In my post about Robert Redford from February of this year, Redford talks about the laughter after President Kennedy was assassinated. He described it as a harsh, lost innocence-type of laughter. The laughter in Nana and Papa's home was a release of the pressures of growing up. Each of the grandkids grew up in broken, tense homes where the pressures of life weighed heavily on our parents. Our summers spent there provided a respite from the turbulent seas. Impersonations and an on-stage presence where laughter bubbled up from deep within our souls. That is what calmed us - laughter.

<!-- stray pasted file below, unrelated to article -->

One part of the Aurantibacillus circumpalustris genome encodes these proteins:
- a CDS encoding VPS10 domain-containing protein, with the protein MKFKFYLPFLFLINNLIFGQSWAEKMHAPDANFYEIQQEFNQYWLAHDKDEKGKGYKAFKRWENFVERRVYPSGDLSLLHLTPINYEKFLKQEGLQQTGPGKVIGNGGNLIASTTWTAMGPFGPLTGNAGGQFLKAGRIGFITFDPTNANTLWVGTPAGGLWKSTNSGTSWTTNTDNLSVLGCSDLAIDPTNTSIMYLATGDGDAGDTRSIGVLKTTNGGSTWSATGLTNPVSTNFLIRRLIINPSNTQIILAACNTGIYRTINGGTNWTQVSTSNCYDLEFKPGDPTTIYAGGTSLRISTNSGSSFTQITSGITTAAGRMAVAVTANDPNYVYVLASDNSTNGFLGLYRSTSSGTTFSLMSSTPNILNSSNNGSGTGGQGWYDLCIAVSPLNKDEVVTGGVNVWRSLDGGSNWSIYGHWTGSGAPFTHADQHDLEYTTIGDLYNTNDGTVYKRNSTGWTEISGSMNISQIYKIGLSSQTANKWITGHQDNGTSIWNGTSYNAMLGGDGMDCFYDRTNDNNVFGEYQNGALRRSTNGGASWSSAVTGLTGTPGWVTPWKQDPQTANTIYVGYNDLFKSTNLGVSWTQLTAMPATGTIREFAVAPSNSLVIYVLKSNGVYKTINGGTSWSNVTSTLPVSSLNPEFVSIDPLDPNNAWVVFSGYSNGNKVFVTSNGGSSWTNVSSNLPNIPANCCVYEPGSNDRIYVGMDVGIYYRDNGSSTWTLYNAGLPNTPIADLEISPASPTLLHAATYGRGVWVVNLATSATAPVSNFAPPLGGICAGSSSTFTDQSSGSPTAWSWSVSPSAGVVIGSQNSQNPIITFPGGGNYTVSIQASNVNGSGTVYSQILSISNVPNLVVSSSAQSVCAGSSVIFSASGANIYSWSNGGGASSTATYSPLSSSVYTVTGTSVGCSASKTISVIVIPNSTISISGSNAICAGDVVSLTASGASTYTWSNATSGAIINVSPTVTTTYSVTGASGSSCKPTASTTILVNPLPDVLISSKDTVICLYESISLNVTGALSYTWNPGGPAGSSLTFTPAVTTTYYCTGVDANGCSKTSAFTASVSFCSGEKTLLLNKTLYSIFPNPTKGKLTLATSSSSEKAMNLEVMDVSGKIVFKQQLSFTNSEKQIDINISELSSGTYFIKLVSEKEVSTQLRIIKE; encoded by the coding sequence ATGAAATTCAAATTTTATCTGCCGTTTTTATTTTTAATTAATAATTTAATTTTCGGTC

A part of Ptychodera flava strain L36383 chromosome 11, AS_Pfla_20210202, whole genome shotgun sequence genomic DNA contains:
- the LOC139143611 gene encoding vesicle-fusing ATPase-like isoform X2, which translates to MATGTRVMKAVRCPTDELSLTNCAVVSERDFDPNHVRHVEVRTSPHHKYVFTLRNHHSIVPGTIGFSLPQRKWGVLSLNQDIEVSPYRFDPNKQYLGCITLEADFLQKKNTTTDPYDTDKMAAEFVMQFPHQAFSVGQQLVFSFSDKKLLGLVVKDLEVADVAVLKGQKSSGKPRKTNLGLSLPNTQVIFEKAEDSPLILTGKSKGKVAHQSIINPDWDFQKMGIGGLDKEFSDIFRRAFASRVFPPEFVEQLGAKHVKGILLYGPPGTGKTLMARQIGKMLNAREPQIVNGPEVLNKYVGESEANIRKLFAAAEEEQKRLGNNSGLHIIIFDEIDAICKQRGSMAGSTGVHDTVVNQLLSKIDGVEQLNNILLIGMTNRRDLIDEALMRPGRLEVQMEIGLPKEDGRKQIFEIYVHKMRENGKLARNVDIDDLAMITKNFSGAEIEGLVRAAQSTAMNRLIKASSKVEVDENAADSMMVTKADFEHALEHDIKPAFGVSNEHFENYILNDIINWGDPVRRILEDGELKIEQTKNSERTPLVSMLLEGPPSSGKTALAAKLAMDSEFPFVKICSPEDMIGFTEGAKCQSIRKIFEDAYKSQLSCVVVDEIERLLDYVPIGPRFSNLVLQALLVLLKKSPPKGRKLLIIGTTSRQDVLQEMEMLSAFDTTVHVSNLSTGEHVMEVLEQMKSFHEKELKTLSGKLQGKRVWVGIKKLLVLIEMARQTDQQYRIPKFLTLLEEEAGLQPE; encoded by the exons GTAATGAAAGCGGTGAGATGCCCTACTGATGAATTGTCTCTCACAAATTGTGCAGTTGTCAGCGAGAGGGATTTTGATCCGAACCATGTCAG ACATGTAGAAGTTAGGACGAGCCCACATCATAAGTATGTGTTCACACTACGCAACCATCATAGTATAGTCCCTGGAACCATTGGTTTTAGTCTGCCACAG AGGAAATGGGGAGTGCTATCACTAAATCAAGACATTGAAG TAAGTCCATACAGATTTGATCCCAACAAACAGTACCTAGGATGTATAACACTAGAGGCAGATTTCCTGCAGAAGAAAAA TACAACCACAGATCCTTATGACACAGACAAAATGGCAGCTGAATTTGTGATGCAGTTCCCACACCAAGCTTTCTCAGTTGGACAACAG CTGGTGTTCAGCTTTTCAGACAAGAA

I married someone funny and all three of our children are hilarious. They each have ventured out beyond their homes, and therefore have great stories to tell. It really is a wonderful gift. Although, I have learned to "run with the big-dogs" in terms of a sense of humor, it isn't my natural "go-to" approach to life. It must be cultivated and encouraged. Where I am an introvert at heart, there are people around me that get re-engergized by people. Each of us know people like that and although we can't all be the same, we can learn and grow from their innate ability to laugh.
So- last week i made pork chops for dinner. I automatically thought to buy apples to make applesauce.. Naturally, when my husband got home from work he started in with "pork chops and applesauce" and reminded me it came from the "Brady Bunch". We laughed.